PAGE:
5

RT   @APAMississippi: Incremental change requires patience, but amounts to large   scale innovation over time. #APA13

5

RT   @ChicagoDOT: RT @mphurleyaicp: Best swag of the conference? Hot off the   press: Complete Streets Chicago Design Guidelines. #APA13 @ChicagoDOT...

5

For example “next economy”, “smart growth” and “open data”. My favorite “Presidential Pardon for Euclidean Zoning” became the buzz word heard both on and offline. Other key words that captured attention in tweets such as “tactical urbanism” and “place making”.

The Meaning of Our Tweets

Sentiment analysis helps us to understand the meaning conveyed in a large group of tweets. To learn more about sentiment analysis I have a publicly available article on the topic. What are the sentiments that planners are expressing when tweeting about the conference? Are we angry, happy, or something totally different? We found that we are a positive bunch, with 86% of the last 85 tweets expressing positive sentiment. Our analysis of all tweets from the conference, using a language analysis software, expressed key sentiments. We are action oriented with a strong sense of the present, speaking about things happening in current time and space (not surprising for a conference). Our tweets use “we” and express social and positive emotions. We are expressing pride in our achievements. All of these sentiments embrace the essence of planning. This is exactly what one would hope to see at a conference where the use of Twitter is meant to support social interaction between unknown people with shared interests.

Sentiment analysis of tweets

Source: http://www.sentiment140.com/

Who Participated?

A total of 1,089 different planners tweeted during the conference which is a wonderful number of participants, but what was the level of equality in participations. How many people were heavy Tweeters like me and how many were light users? Similar to other research about the use of social media a small number of people dominate the conversations with 4.5 percent of the users sending out 45 percent of the tweets. BUT, we can also see that we had a wide array of users with many participating one or a few times. For example, 28 percent of the tweets came from the 83 percent of participants who tweeted five or fewer times.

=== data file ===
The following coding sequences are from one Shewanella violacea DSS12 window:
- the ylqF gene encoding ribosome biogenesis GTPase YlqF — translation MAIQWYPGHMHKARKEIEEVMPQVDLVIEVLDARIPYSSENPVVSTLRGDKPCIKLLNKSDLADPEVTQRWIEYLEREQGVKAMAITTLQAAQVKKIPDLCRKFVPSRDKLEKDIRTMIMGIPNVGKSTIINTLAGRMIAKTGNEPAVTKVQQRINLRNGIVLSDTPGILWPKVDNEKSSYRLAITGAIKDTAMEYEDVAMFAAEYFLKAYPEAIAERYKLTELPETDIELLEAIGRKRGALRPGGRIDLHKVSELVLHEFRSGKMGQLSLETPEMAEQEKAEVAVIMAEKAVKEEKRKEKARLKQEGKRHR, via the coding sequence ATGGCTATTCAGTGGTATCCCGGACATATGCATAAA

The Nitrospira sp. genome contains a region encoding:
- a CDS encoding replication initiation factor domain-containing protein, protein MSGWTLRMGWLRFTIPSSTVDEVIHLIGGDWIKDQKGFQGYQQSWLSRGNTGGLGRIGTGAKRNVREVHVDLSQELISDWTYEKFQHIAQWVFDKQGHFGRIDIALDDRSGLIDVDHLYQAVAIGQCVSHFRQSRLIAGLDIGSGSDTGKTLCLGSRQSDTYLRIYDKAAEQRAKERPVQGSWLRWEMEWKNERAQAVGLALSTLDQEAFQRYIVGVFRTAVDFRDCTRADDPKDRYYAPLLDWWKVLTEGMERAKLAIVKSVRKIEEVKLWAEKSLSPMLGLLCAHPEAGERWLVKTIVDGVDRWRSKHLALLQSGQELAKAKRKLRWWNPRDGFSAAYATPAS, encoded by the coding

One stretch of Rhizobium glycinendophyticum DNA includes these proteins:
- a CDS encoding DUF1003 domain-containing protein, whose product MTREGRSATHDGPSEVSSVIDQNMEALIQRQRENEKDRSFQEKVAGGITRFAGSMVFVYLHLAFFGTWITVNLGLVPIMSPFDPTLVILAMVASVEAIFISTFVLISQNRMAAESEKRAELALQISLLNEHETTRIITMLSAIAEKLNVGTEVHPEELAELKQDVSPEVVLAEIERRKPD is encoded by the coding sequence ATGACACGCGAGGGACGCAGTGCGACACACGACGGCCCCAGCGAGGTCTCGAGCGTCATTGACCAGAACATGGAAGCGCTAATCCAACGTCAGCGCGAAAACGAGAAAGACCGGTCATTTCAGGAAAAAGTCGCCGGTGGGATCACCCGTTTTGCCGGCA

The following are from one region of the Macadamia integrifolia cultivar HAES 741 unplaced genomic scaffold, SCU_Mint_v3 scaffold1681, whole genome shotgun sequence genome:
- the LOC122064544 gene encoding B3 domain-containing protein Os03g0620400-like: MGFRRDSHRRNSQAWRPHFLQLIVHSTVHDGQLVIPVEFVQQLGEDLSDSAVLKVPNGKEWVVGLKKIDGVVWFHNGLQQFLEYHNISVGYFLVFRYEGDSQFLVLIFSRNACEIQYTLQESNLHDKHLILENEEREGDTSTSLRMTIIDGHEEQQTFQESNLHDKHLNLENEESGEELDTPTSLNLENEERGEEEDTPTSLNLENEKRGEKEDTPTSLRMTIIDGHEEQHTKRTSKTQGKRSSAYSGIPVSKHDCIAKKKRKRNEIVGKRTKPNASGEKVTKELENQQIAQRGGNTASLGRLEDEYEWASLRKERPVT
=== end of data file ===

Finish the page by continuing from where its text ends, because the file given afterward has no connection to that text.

There were clearly key influencers at the conference whose tweets were frequently retweeted. The top 15 influencers at the conference included: @chrisjamesdrew, @EvansCowley, @Peoplingplaces, @AbbyMPC, @Dcmilz, @japrovo, @Metroplanners, @Lentztweet, @SensibleStreets, @DrUrbanPolicy, @_chrishamby, @Dellarucker, @alexbaca, @cookry, and @egibsonplan. A number of these people are not just influencers at the conference, but are influencers all year round with more than 1,000 followers on Twitter. @chrisjamesdrew (tweeting on transportation), @EvansCowley (tweeting on technology), @Metroplanners (tweeting for the Chicago Metropolitan Planning Council), and @alexbaca (tweeting on transportation, technology and other topics),

Blogging at the Conference

There was as noticeable uptick in attendees who blogged from the conference. Below are links to a number of the blogs created about sessions at the conference (I may have missed a few). This allowed attendees and followers to get the inside story on what was happening in the many sessions at the conference.

Christopher Pollard (@CRVanPollard) wrote a blog post for the unconference, Participation Thoughts on Unconference on Intelligent Cities. Chi.Streets.Blog shared an Irreverent Guide to Chicago Planning Highlights and Lowlights. Sustainable Communities Collective shared a blog post called Transit Everyone on how to create better systems for people accessing on foot or bike and overcome the obstacles that can undermine a transit system. Elizabeth Felter, APA NOAA Digital Coast Fellow shared a post on the Burnham Forum on Big Ideas. And finally, Jonathan Nettler shared some closing remarks on APA 2013: Dispatches from Chicago.

Resources from the Conference

Conference attendees did a great job sharing links to all kinds of content. The volume of links was overwhelming, so we took those that were retweeted and have grouped the various links by topic below.

Aging:

Big Data:

Biking:

Chicago:

Crowdfunding:

Economy

Environment:

Neighborhoods:

Public Participation:

Resiliency

Transportation

Other Topics

So are there any urban planning trends that surprised–either by being here or by not being here? What were the trends at the APA 2013 conference not captured by Twitter? Let me know in the comments.

My takeaway from the use of Twitter at the conference is that a significant number of people were able to use this medium to share and engage in conversations around planning topics that resonate with them. It provided a platform to engage in social conversations that helped people meet each other both on and off line.What more could we ask for from social media in a conference?I look forward to even more participation at the 2014 conference in Atlanta.

Jennifer Evans-Cowley, PhD, AICP, is the Associate Dean for Academic Affairs and Administration for the College of Engineering and a Professor of City and Regional Planning at The Ohio State University.

Comments

Comments

I would have loved to engage

I would have loved to engage with everyone on twitter and follow some of the discussions, but the lack of WIFI was a huge disappointment (particularly as a Canadian with ridiculously-priced international data). It felt like a big disconnect from what many of the sessions on engagement tried to convey: try to bring the community in, but don't provide the infrastructure to make it possible :(

Jennifer Evans-Cowley's picture
Blogger

I know. I don't think APA

I know. I don't think APA necessarily understood the basement wifi conditions. Hopefully Atlanta will be far better for connectivity. Luckily some of us had unlimited data plans and could share the info out of the sessions broadly.

There was as noticeable

There was as noticeable uptick in attendees who blogged from the conference. Below are links to a number of the blogs created about sessions at the conference (I may have missed a few). This allowed attendees and followers to get the inside story on what was happening in the many sessions at the conference.